“Jesus, I mean, you guys do nothing but complain about how you can’t stand it in this place here, and then you haven’t got the guts just to walk out? What do you think you are for Christ’s sake, crazy or something?” Jack Nicholson’s McMurphy shouts pleadingly at the men during group therapy. He is met with wide eyes and mouths agape. McMurphy shakes his head. “Well, you’re not! You’re not! You’re no crazier than the average asshole out walking around on the streets!”
Miloš Forman’s One Flew Over the Cuckoo’s Nest (based on the equally brilliant novel by Ken Kesey) spins the story of Randle Patrick “R.P.” McMurphy, a biting, smug, but charming criminal who—after repeat offenses—is committed to a mental hospital in Oregon. McMurphy is not mentally ill, but pretends to be in order to avoid labor and the discomfort of the gritty prison life. He believes staying at a psychiatric institution will be a calming experience and much better than prison.
He soon finds out that he may have underestimated what it’s truly like to be there, and what it means to be committed.
Upon arriving at the hospital, McMurphy instantly becomes enemies with Mildred Ratched, the infuriating nurse (no, really, I get angry writing this when I think about her) who runs the ward and uses cruel, manipulative tactics in order to keep each patient fearful of her so that she can control them. The men are so henpecked and beaten down from her tactics that it baffles McMurphy: their cigarettes are controlled, their TV privileges are controlled, and they are not allowed to speak out when they think something is unfair. All of the men, to McMurphy’s shock, are there of their own free will.
Among the men are Chief Bromden (a tall, silent Native American man), Billy Bibbit (a young twenty-something with a controlling mother who is friends with Ratched, an anxiety disorder, and a stutter), and others. McMurphy, with his outgoing nature and lively personality, shortly becomes well-liked by the men and becomes the ringleader in the ward, pushing them to do more than they think they can do. He wants them to believe in themselves, and have confidence: speak up to Ratched when bullied, talk to women, go outside (one of the best scenes is when McMurphy steals the entire ward and a bus and takes the men fishing), and understand that there’s a whole world out there for them and they mean something to it.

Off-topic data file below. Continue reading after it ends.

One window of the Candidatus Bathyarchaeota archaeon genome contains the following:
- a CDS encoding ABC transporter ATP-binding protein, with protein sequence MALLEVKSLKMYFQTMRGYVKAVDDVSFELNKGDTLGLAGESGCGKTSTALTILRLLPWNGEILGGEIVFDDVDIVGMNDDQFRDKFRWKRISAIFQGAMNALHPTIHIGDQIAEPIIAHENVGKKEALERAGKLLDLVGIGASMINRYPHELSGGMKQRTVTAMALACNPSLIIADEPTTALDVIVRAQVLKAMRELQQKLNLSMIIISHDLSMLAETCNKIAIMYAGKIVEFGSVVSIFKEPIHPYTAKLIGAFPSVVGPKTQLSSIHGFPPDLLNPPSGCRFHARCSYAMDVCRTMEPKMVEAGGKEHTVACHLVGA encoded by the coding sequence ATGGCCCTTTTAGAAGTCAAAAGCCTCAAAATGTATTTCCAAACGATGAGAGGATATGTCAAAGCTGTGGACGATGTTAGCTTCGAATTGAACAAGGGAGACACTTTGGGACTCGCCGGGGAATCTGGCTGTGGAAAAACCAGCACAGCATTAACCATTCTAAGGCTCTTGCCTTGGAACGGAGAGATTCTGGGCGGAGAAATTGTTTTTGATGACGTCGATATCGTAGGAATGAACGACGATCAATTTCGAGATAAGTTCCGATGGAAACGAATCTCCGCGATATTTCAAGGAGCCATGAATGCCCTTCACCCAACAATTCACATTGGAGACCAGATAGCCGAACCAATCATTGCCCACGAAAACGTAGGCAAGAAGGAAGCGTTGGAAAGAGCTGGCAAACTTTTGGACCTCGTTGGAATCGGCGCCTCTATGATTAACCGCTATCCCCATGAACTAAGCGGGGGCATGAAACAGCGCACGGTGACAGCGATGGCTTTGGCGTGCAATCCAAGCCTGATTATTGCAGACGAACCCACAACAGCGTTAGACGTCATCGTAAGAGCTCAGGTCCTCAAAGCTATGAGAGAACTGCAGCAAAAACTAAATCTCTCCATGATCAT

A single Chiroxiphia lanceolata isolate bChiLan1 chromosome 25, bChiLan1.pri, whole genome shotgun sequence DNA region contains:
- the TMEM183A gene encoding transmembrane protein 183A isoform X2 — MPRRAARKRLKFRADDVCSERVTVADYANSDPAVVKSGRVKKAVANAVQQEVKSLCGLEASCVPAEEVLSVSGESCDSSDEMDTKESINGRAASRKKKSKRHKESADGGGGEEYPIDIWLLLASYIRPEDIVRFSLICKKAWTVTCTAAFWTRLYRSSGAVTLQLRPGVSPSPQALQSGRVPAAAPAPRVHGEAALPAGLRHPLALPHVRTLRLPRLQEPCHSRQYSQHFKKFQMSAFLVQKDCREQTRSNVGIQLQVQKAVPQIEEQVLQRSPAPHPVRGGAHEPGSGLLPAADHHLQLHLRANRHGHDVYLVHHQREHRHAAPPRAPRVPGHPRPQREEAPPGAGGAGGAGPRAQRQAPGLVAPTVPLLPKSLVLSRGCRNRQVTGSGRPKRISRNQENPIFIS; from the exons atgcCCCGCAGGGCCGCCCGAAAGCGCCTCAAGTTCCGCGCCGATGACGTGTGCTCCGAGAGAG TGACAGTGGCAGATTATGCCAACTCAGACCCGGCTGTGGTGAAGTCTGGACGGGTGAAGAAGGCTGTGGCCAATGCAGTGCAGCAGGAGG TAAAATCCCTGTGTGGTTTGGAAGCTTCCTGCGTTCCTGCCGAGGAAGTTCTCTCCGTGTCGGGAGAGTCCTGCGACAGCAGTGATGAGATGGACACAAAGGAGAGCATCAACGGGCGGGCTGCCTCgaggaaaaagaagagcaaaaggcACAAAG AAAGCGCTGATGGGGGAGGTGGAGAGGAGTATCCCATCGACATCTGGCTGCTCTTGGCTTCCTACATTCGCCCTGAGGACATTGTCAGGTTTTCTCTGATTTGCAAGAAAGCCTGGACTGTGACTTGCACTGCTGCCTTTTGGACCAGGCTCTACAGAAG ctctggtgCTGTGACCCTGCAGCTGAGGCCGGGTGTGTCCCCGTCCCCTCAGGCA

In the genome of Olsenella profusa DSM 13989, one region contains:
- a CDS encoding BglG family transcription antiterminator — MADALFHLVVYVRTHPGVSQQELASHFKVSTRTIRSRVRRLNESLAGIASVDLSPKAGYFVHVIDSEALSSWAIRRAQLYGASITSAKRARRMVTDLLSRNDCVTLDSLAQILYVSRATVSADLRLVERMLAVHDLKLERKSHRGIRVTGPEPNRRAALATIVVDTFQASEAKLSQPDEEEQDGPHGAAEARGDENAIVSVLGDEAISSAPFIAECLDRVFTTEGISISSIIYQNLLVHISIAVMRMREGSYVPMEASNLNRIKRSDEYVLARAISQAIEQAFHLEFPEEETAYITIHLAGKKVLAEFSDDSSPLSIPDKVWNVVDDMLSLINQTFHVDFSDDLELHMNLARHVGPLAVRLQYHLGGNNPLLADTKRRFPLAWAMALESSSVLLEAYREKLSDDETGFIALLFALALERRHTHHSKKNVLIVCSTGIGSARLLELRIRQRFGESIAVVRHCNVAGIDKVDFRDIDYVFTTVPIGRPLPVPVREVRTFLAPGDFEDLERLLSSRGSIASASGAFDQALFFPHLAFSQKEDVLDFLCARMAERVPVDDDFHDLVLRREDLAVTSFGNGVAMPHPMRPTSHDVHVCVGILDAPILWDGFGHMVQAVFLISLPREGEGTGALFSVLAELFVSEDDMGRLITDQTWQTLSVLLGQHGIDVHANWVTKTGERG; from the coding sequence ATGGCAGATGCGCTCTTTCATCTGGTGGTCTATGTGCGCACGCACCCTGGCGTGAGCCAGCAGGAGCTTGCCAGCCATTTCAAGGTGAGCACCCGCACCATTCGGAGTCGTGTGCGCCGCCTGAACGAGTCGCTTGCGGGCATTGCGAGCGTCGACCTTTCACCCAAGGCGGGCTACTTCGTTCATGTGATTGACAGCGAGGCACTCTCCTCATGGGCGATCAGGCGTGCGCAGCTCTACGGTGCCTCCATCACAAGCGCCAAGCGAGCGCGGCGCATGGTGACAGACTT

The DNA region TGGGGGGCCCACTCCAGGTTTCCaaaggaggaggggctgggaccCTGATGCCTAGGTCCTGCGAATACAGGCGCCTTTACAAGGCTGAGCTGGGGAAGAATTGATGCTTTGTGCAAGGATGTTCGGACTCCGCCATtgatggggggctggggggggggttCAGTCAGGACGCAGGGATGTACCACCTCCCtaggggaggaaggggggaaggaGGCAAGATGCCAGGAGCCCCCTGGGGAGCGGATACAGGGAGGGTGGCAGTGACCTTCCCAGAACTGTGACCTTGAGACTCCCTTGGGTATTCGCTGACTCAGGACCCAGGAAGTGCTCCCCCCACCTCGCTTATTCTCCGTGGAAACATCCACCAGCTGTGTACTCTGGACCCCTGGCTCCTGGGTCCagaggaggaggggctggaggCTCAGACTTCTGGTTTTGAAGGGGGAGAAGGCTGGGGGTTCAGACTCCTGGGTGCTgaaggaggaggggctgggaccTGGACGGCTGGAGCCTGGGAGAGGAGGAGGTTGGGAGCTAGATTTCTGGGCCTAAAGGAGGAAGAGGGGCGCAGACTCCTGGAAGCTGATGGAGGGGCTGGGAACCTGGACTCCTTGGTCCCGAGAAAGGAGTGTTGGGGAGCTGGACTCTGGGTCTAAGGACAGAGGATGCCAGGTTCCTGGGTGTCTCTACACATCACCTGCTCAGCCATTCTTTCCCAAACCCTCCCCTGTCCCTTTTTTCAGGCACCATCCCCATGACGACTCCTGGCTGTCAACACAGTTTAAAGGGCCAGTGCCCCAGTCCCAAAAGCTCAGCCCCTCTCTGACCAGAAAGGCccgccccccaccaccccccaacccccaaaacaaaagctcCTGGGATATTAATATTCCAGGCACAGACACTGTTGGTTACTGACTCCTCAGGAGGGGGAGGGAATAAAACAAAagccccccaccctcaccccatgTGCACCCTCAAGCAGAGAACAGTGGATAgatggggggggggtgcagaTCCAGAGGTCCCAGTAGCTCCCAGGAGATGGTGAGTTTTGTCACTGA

His encouragement, confident attitude, and belief in the men (who have seemingly never been believed in their entire lives) create a positive outcome when they begin stepping outside their comfort zone. Billy loses his stutter and gets the confidence to get with a girl. Chief Bromden speaks and smiles. The other men begin to stand up for themselves when they’re being pushed around by hospital staff.
Ratched, who sees McMurphy’s encouragement as a threat to take away her power, begins to fight against him as she feels her control slipping through her fingertips. Tensions begin to rise, and Ratched begins to try to take McMurphy down, whether it be through passive-aggressive comments and subtle threats during group therapy, or electroshock treatments to try and beat McMurphy into submission. Try as she may, Ratched’s barbaric punishments fail. McMurphy holds true, brighter than ever, and continues to stand up for himself and his friends in the ward, urging them to understand that they aren’t crazy, they deserve a good, normal life, and need to go out and catch it before it’s gone.
One Flew Over The Cuckoo’s Nest is considered one of the greatest films of all time—and for good reason. The film won five Academy Awards, including Best Picture. The cast is brilliant, consisting of Jack Nicholson and Louise Fletcher (who both won Academy Awards for their performances). It also features Brad Dourif, Christopher Lloyd, and Danny DeVito, all in top form as McMurphy’s fellow inpatients at Oregon State Hospital. You empathize with these men, grow attached to them, and—like McMurphy—you want to see them leave the depressing, manipulative environment of Oregon State Hospital, and succeed.
The progression of McMurphy’s realization that these men are normal and deserve better than what they’ve got is the heart of the film. His character arc, from first being uncaring and thinking that a stay in an institution is a joke, to understanding and empathizing with his fellow patients, is a raw, touching sequence in film. During one of the group therapy sessions, when McMurphy calls them all out on how they’re not any crazier than “some asshole on the streets,” is one of my favorite moments in movie history. McMurphy’s aggressive nature, paired with his softness and empathy for the men, is what makes him one of my all-time favorite film characters. He’s likable, he’s funny, and he cares. He changes, for the better, and through that, is able to change the men that surround him at the hospital—making them feel happy, included, and believed in, if just for a little while.
One Flew Over The Cuckoo’s Nest
dir. Miloš Forman
Screens Friday, 5/10, 8:00pm @ Somerville Theatre
Part of the ongoing series: Jack Attack!